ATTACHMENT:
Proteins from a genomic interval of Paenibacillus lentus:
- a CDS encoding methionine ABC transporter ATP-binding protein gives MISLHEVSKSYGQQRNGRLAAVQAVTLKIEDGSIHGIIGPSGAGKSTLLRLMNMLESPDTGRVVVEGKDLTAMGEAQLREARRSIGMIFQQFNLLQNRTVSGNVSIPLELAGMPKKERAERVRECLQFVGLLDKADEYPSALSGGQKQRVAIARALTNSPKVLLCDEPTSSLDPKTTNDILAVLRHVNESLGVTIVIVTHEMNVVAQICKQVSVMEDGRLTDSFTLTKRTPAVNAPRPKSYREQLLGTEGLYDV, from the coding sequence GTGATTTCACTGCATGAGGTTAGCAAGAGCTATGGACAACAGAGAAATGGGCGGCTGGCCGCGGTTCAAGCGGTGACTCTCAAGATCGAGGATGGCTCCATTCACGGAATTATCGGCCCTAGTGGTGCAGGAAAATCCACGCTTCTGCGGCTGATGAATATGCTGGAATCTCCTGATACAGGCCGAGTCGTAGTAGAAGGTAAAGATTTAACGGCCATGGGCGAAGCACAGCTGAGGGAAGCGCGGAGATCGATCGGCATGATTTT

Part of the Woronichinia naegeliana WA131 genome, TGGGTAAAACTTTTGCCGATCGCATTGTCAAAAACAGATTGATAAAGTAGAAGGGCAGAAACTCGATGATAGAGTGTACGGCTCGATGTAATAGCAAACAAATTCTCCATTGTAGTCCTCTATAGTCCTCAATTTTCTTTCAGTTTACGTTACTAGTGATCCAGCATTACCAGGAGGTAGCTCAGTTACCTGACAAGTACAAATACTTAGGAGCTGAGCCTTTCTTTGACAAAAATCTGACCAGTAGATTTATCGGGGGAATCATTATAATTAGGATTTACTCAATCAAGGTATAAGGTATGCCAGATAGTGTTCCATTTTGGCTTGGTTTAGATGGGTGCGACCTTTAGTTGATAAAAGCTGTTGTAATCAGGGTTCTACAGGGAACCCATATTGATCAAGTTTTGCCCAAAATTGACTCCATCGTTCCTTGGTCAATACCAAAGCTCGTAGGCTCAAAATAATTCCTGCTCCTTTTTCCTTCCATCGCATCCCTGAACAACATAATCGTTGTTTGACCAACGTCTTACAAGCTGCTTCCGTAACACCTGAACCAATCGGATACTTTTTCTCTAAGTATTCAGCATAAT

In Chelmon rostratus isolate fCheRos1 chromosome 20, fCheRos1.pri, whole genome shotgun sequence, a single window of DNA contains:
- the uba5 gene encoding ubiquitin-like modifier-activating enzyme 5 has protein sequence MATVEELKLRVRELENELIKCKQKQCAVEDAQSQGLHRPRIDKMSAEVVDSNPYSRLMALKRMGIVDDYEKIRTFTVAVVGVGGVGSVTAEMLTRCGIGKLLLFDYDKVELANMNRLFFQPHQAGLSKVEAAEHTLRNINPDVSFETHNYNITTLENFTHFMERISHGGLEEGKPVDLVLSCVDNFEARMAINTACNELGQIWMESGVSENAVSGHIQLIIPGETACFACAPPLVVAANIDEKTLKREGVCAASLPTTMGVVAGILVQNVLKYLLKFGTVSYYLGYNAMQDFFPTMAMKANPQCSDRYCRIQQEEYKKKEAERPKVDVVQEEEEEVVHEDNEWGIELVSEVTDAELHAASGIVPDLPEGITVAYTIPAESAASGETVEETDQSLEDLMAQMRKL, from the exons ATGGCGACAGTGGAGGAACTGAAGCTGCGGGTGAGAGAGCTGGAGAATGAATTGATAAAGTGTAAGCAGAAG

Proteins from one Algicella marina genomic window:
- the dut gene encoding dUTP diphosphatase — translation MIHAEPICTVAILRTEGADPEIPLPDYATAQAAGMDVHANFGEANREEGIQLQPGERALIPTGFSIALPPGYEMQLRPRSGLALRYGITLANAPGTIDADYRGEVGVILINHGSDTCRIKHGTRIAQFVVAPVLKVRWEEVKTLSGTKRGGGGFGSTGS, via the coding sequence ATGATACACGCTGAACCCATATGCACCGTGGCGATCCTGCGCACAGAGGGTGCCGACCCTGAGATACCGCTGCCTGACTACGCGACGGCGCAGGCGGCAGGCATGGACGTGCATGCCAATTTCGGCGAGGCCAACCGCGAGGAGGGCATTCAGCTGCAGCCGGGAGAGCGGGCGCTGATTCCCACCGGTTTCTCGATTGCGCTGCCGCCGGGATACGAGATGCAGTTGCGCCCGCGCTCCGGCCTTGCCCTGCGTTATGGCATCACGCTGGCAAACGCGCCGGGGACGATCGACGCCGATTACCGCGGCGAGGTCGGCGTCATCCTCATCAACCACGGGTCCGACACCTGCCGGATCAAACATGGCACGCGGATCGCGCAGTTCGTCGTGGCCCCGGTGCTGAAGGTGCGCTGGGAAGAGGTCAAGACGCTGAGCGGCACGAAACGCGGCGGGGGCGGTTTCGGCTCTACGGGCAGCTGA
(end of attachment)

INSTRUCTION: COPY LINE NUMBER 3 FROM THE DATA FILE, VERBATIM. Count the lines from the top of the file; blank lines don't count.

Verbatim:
Part of the Woronichinia naegeliana WA131 genome, TGGGTAAAACTTTTGCCGATCGCATTGTCAAAAACAGATTGATAAAGTAGAAGGGCAGAAACTCGATGATAGAGTGTACGGCTCGATGTAATAGCAAACAAATTCTCCATTGTAGTCCTCTATAGTCCTCAATTTTCTTTCAGTTTACGTTACTAGTGATCCAGCATTACCAGGAGGTAGCTCAGTTACCTGACAAGTACAAATACTTAGGAGCTGAGCCTTTCTTTGACAAAAATCTGACCAGTAGATTTATCGGGGGAATCATTATAATTAGGATTTACTCAATCAAGGTATAAGGTATGCCAGATAGTGTTCCATTTTGGCTTGGTTTAGATGGGTGCGACCTTTAGTTGATAAAAGCTGTTGTAATCAGGGTTCTACAGGGAACCCATATTGATCAAGTTTTGCCCAAAATTGACTCCATCGTTCCTTGGTCAATACCAAAGCTCGTAGGCTCAAAATAATTCCTGCTCCTTTTTCCTTCCATCGCATCCCTGAACAACATAATCGTTGTTTGACCAACGTCTTACAAGCTGCTTCCGTAACACCTGAACCAATCGGATACTTTTTCTCTAAGTATTCAGCATAAT